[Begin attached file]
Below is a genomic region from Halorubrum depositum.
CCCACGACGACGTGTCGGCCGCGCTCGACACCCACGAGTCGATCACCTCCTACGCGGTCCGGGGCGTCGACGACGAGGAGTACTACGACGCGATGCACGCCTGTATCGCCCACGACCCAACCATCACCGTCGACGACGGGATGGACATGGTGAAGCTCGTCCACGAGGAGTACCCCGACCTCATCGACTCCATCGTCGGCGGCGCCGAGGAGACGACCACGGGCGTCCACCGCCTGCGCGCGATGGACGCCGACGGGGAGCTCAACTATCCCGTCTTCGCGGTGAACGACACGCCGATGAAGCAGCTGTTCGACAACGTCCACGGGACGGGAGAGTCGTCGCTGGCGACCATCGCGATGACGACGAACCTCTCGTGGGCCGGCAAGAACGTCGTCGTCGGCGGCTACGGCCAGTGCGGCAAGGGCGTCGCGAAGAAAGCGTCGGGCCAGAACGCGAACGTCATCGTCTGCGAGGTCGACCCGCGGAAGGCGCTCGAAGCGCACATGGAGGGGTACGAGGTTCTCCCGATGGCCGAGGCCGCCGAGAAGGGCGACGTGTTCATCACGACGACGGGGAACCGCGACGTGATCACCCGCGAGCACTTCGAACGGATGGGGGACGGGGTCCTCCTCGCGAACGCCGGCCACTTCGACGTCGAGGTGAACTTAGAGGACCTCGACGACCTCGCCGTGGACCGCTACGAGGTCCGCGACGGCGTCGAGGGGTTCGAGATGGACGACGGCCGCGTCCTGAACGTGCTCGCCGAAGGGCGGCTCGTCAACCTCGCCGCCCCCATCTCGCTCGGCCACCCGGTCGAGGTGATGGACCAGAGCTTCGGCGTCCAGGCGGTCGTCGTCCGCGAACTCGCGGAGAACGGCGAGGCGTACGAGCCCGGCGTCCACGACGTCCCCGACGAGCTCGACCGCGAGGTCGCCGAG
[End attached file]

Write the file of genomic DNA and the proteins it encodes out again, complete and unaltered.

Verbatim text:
Below is a genomic region from Halorubrum depositum.
CCCACGACGACGTGTCGGCCGCGCTCGACACCCACGAGTCGATCACCTCCTACGCGGTCCGGGGCGTCGACGACGAGGAGTACTACGACGCGATGCACGCCTGTATCGCCCACGACCCAACCATCACCGTCGACGACGGGATGGACATGGTGAAGCTCGTCCACGAGGAGTACCCCGACCTCATCGACTCCATCGTCGGCGGCGCCGAGGAGACGACCACGGGCGTCCACCGCCTGCGCGCGATGGACGCCGACGGGGAGCTCAACTATCCCGTCTTCGCGGTGAACGACACGCCGATGAAGCAGCTGTTCGACAACGTCCACGGGACGGGAGAGTCGTCGCTGGCGACCATCGCGATGACGACGAACCTCTCGTGGGCCGGCAAGAACGTCGTCGTCGGCGGCTACGGCCAGTGCGGCAAGGGCGTCGCGAAGAAAGCGTCGGGCCAGAACGCGAACGTCATCGTCTGCGAGGTCGACCCGCGGAAGGCGCTCGAAGCGCACATGGAGGGGTACGAGGTTCTCCCGATGGCCGAGGCCGCCGAGAAGGGCGACGTGTTCATCACGACGACGGGGAACCGCGACGTGATCACCCGCGAGCACTTCGAACGGATGGGGGACGGGGTCCTCCTCGCGAACGCCGGCCACTTCGACGTCGAGGTGAACTTAGAGGACCTCGACGACCTCGCCGTGGACCGCTACGAGGTCCGCGACGGCGTCGAGGGGTTCGAGATGGACGACGGCCGCGTCCTGAACGTGCTCGCCGAAGGGCGGCTCGTCAACCTCGCCGCCCCCATCTCGCTCGGCCACCCGGTCGAGGTGATGGACCAGAGCTTCGGCGTCCAGGCGGTCGTCGTCCGCGAACTCGCGGAGAACGGCGAGGCGTACGAGCCCGGCGTCCACGACGTCCCCGACGAGCTCGACCGCGAGGTCGCCGAG